Ben Tanzer talks with Russell, Goldberg, & Newman about their new YA novels, belonging, & writing about young women during the #MeToo era.
It was with great pleasure that I recently connected via email with the authors B. B. Russell, Lee Matthew Goldberg, and Barbara Newman (full-disclosure: I work with all three on the marketing of their books) to talk about their new YA novels, Kindreds; Runaway Train; and The Dreamcatcher Codes, respectively. It was a far-ranging discussion that speaks to the power of youth and the possibility that both young women and literature can change the world.
BEN TANZER: Please introduce yourself and the pitch for your forthcoming work.
B. B. RUSSELL: Hi! I’m B. B. Russell and the author of Kindreds, a young-adult fantasy novel. It’s the first book in the Nolianna series, and was released on June 15, 2021. In this book, 16-year-old Lilah must decide if she should follow her heart and newfound love, Joey, into Carnival Nolianna, a secret, disappearing world run only by foster children that is recruiting new members, or if she should listen to her head and follow the clues that Nolianna may not be what is seems. When Sebastian, the future leader of Nolianna sets his sights on having her join the carnival, will she even have a choice? With time ticking away and a few kindred spirits to help her through, Lilah must decide if love is enough to keep Joey and her together in Nolianna, or if she can rely on what she knows to be true and save them from disappearing for good.
LEE MATTHEW GOLDBERG: Hi, I’m Lee Matthew Goldberg, and my new novel, Runaway Train, is my first young-adult book and will also be the first in a series. It’s about a teenage girl in the 1990s whose sister dies unexpectedly and sends her off the rails. Her home life isn’t great, so she runs away to do all the bucket list items that her sister would never be able to do, culminating in becoming a grunge music singer and hopefully meeting her idol Kurt Cobain.
BARBARA NEWMAN: Hi, I’m Barbara Newman, the author of The Dreamcatcher Codes, a young-adult eco-fantasy that will be coming out on August 17, 2021. The story begins 17,000 years ago in a cave in France, where the first painting of a horse meets its destiny, and where a sacred Crystal Horseshoe begins its journey around the world. We are now in the present time and the mystic Sophia Rose, is the guardian of this powerful crystal, an ancient talisman that holds the Codes of Nature. One night under the powerful energy of the full moon, Sophia is attacked by a raging storm, a Fire Cloud, a symbol of pollution driven by human greed. The Crystal Horseshoe breaks and is snatched by a Giant Black Raven. Without the Codes of Nature, the key to the planet’s survival is at stake. Sophia calls upon Maia from the North, to gather and lead a new younger generation to find stolen crystal. Four girls, from the four directions, join forces on this daring quest into the unknown. Powered by cowgirl spirit, the elements earth, air, fire, and water, secret messages from mystical dreamcatchers, they are up against time. The bees are dying. The oceans are filled with plastic. Humanity has lost its way. And the girls’ search is threatened by shapeshifters in the sky who want the crystal destroyed. Will this fierce cowgirl sisterhood, mythic horses by their side, overcome the destructive forces of greed and heal Mother Earth? Guided by the ancestors, wisdom from river and rock, symbols and stones, and the plant and animal kingdoms, each girl must rely on her own courageous spirit in order to protect the future of the planet she loves.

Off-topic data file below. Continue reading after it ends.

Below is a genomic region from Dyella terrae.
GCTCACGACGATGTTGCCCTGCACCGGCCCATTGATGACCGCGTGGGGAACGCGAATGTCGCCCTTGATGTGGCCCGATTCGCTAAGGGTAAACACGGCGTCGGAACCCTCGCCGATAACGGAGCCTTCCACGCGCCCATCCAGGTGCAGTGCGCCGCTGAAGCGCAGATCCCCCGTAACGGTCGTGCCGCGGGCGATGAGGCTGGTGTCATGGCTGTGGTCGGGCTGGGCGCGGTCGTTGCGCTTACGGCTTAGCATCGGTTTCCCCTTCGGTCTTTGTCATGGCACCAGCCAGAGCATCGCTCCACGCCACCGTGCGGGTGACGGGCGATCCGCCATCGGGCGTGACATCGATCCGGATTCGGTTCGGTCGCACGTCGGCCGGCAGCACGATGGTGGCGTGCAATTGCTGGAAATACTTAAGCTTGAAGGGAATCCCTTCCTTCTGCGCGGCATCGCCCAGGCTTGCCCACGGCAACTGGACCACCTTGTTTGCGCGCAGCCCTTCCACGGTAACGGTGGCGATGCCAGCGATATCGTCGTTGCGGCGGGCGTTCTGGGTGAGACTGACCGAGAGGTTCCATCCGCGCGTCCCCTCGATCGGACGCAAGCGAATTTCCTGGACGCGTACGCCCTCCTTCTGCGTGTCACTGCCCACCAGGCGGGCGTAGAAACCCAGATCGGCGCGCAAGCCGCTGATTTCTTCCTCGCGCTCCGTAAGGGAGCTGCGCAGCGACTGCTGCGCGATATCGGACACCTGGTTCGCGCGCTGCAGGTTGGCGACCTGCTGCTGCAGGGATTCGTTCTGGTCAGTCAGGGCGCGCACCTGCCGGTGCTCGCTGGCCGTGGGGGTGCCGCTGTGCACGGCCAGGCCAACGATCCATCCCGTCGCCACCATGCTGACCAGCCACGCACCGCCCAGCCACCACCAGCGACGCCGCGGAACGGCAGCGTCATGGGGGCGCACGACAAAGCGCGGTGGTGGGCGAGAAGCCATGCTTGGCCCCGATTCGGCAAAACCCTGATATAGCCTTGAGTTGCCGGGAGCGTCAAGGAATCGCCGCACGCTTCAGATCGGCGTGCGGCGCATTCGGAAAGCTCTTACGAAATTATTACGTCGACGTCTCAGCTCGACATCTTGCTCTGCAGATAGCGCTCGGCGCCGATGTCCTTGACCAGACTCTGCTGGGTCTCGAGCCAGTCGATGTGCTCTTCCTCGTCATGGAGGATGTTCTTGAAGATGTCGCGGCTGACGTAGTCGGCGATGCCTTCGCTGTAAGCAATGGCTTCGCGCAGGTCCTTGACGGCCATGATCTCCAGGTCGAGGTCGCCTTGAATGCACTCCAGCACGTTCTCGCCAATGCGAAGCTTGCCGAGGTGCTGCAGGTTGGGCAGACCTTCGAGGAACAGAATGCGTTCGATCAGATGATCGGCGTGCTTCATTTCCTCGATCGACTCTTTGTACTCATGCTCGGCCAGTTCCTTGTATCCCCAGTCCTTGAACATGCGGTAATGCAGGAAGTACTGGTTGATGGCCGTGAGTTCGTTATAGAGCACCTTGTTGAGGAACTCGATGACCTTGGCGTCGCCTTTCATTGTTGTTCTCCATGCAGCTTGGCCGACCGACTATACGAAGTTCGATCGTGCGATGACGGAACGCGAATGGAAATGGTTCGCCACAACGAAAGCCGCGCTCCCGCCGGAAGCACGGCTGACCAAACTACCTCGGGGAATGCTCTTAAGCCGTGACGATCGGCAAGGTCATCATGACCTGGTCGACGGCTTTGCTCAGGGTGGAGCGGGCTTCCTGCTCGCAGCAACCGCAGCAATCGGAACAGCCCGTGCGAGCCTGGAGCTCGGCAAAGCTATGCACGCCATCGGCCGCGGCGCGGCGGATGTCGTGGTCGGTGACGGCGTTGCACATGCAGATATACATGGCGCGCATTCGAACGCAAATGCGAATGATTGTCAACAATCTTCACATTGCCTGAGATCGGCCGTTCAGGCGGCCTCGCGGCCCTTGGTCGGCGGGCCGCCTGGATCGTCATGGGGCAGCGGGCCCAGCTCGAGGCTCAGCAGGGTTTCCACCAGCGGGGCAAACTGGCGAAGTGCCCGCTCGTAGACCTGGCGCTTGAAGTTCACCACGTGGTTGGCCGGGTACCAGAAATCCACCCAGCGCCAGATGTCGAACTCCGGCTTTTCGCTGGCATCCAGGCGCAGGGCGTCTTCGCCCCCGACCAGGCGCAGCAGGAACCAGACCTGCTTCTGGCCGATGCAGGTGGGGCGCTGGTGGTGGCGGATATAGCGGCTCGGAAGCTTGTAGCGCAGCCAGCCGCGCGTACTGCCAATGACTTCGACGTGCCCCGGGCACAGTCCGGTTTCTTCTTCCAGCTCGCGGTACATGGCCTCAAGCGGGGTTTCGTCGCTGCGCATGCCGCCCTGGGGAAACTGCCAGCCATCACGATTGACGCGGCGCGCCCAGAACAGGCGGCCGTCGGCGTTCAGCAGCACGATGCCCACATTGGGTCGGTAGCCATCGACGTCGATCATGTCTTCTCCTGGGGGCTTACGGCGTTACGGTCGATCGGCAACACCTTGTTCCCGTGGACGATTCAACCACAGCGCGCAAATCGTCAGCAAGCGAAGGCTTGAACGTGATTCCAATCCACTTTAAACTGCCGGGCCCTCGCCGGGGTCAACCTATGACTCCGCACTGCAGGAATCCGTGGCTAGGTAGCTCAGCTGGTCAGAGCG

Please define what a Young-Adult (YA) novel is (or can be) from your perspective and why you chose this genre to express the ideas underlying your new work.
RUSSELL: Young-adult novels are truly unique in my opinion. They are the places of first loves, enormous possibilities, great loss, impossible journeys, and unwavering kindred spirits. Books help us in ways we aren’t expecting and are often a place we turn when we want to experience something new. I believe young-adult novels help us move into adulthood, bring humor, and connection in ways we all need. The funny thing is, Kindreds didn’t start out as a young-adult book! I actually set out to write something completely different. But each time I sat to write, it took me back to Lilah’s story of loss, connection, and belonging. Eventually, I just gave in and wrote it. It ended up being a journey into two worlds (one of reality and one fantasy), but also into Lilah’s heart and head. So often, the distance between our heart and our head is the longest one we will ever have to make. It is a journey we often begin in young adulthood and continues as we age, so what better place than in a YA book!
GOLDBERG: While I’m primarily a writer of adult thrillers, I wanted to challenge myself with something new. I had an idea about a teenage girl involved in the 90s grunge music scene, and it seemed perfect to try my hand at young-adult fiction. I’d been hesitant to write a YA book that takes place now, since I’m far removed from being a teenager, but I was that age in the 90s, so it was fun to relive a nostalgic time. For me, the difference between adult and YA was really getting in the headspace of my main character and not writing in third person like I usually do. There’s also a responsibility with YA authors because you will have young readers. I’ve written about some terrible people in my thrillers doing terrible things, but for YA, it was important to make my character a role model. She may mess up, but will realize her mistakes and become better because of it. Since the book is also set in a past era, I hope it introduces teens today to the music from back then. So, the book is for people my age who’d want to look back, but also for young people now who are curious about what life was like before cell phones and social media.